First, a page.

Traditionally, wear protection and friction modification by engine oil are provided by zinc dithiophosphate (ZDDP) or other phosphorus compounds. These additives provide effective wear protection and friction control on engine parts through formation of a glassy polyphosphate antiwear film. However, the deposition of phosphorus species on automotive catalytic converters from lubricants has been known for some time to have a detrimental effect of poisoning the catalysts. To mitigate the situation, the industry has been making every effort to find ZDDP-replacement additives that are friendly to catalysts. Toward this goal we have investigated a titanium additive chemistry as a ZDDP replacement. Fully formulated engine oils incorporating this additive component have been found to be effective in reducing wear and controlling friction in a 4-ball bench wear, Sequence IIIG and Sequence IVA engine tests. Surface analysis of the tested parts by Auger electron spectroscopy, secondary ion mass spectrometry (SIMS), and X-Ray photoelectron spectroscopy (XPS) have shown that Ti species have been incorporated into the wear tracks and can only be found on the wear tracks. We used synchrotron based Near Edge X-ray Absorption Fine Structure (NEXAFS) to investigate the chemical bonding mechanism of the Ti additive with the metal surface that affects the wear improvement mechanism. We postulate that Ti provides antiwear enhancement through inclusion in the metal/metal oxide structure of the ferrous surface by forming Fe2TiO3.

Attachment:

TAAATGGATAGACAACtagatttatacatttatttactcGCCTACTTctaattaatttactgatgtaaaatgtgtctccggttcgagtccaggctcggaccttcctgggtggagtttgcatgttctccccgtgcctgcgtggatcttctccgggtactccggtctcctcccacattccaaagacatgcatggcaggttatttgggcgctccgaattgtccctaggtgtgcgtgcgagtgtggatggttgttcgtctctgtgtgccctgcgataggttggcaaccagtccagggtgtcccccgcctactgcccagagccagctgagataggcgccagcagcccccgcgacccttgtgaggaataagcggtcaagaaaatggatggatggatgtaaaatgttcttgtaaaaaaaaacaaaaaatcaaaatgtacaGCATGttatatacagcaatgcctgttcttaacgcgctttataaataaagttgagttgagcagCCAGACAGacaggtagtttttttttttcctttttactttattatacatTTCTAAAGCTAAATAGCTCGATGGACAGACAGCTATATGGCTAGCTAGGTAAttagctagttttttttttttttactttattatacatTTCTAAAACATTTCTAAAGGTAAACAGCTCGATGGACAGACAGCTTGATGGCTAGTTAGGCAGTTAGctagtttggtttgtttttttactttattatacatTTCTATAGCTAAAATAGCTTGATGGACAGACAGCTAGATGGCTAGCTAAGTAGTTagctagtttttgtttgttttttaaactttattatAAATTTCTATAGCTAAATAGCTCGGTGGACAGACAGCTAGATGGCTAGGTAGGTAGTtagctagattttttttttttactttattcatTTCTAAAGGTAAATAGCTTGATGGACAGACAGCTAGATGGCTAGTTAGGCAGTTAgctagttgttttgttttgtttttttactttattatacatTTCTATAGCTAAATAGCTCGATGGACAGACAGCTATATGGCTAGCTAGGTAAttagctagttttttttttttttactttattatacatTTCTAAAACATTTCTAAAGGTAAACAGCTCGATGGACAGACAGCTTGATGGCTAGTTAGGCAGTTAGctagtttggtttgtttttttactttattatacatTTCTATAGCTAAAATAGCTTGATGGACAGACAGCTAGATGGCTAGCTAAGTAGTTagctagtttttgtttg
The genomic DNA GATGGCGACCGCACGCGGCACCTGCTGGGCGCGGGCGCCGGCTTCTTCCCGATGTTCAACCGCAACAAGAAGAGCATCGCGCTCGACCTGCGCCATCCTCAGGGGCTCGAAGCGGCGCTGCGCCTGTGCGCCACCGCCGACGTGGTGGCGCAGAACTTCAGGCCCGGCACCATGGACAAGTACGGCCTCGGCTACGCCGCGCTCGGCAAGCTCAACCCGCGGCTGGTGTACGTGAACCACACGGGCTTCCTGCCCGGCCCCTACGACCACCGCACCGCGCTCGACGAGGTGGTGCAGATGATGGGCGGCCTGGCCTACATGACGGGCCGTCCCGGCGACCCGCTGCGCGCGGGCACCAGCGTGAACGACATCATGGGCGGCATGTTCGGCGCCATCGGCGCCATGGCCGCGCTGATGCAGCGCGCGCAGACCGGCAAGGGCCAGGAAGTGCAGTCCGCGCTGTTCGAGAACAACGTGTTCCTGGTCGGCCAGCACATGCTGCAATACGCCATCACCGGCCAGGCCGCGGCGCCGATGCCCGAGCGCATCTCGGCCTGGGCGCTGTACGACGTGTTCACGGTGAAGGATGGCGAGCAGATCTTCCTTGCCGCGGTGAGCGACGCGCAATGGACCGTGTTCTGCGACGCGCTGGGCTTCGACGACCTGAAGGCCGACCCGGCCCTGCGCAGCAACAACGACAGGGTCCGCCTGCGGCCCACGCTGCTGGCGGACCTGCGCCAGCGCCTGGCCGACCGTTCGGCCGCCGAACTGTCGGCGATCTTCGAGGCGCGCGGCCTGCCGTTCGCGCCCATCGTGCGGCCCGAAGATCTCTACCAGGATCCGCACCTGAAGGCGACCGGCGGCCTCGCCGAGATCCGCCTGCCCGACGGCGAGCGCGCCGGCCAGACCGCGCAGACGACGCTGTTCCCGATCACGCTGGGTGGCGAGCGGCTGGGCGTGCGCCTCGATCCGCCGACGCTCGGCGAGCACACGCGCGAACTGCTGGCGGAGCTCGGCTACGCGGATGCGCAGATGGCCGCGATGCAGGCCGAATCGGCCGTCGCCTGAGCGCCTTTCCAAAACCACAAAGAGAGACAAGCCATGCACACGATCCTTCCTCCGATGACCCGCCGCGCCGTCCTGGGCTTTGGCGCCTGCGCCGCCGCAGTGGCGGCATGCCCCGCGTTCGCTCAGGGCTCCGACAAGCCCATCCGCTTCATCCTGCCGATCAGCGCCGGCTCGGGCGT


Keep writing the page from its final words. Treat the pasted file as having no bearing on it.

Proceedings Title: STLE Annual Meeting & Exhibition | 62nd| | STLE
Conference Dates: May 6-10, 2007
Conference Title: Society of Tribologists & Lubrication Engineers (STLE) Proceedings
Pub Type: Conferences
antiwear, barrier films, EXAFS, friction modifying, titanium